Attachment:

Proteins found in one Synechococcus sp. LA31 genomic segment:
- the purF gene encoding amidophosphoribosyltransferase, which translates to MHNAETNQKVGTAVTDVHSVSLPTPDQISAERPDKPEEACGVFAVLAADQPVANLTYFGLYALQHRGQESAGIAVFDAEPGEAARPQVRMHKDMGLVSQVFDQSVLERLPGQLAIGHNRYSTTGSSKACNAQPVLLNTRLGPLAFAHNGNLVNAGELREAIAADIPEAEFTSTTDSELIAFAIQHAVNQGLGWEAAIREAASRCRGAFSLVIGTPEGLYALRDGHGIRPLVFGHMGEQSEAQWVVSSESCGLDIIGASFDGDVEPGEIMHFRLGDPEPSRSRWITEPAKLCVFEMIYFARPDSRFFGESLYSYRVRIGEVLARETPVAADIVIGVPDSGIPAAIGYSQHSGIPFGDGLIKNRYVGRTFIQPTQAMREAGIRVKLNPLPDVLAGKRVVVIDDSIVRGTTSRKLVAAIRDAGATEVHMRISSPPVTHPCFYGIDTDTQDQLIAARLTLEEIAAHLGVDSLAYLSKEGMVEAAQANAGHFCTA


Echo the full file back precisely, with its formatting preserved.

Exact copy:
Proteins found in one Synechococcus sp. LA31 genomic segment:
- the purF gene encoding amidophosphoribosyltransferase, which translates to MHNAETNQKVGTAVTDVHSVSLPTPDQISAERPDKPEEACGVFAVLAADQPVANLTYFGLYALQHRGQESAGIAVFDAEPGEAARPQVRMHKDMGLVSQVFDQSVLERLPGQLAIGHNRYSTTGSSKACNAQPVLLNTRLGPLAFAHNGNLVNAGELREAIAADIPEAEFTSTTDSELIAFAIQHAVNQGLGWEAAIREAASRCRGAFSLVIGTPEGLYALRDGHGIRPLVFGHMGEQSEAQWVVSSESCGLDIIGASFDGDVEPGEIMHFRLGDPEPSRSRWITEPAKLCVFEMIYFARPDSRFFGESLYSYRVRIGEVLARETPVAADIVIGVPDSGIPAAIGYSQHSGIPFGDGLIKNRYVGRTFIQPTQAMREAGIRVKLNPLPDVLAGKRVVVIDDSIVRGTTSRKLVAAIRDAGATEVHMRISSPPVTHPCFYGIDTDTQDQLIAARLTLEEIAAHLGVDSLAYLSKEGMVEAAQANAGHFCTA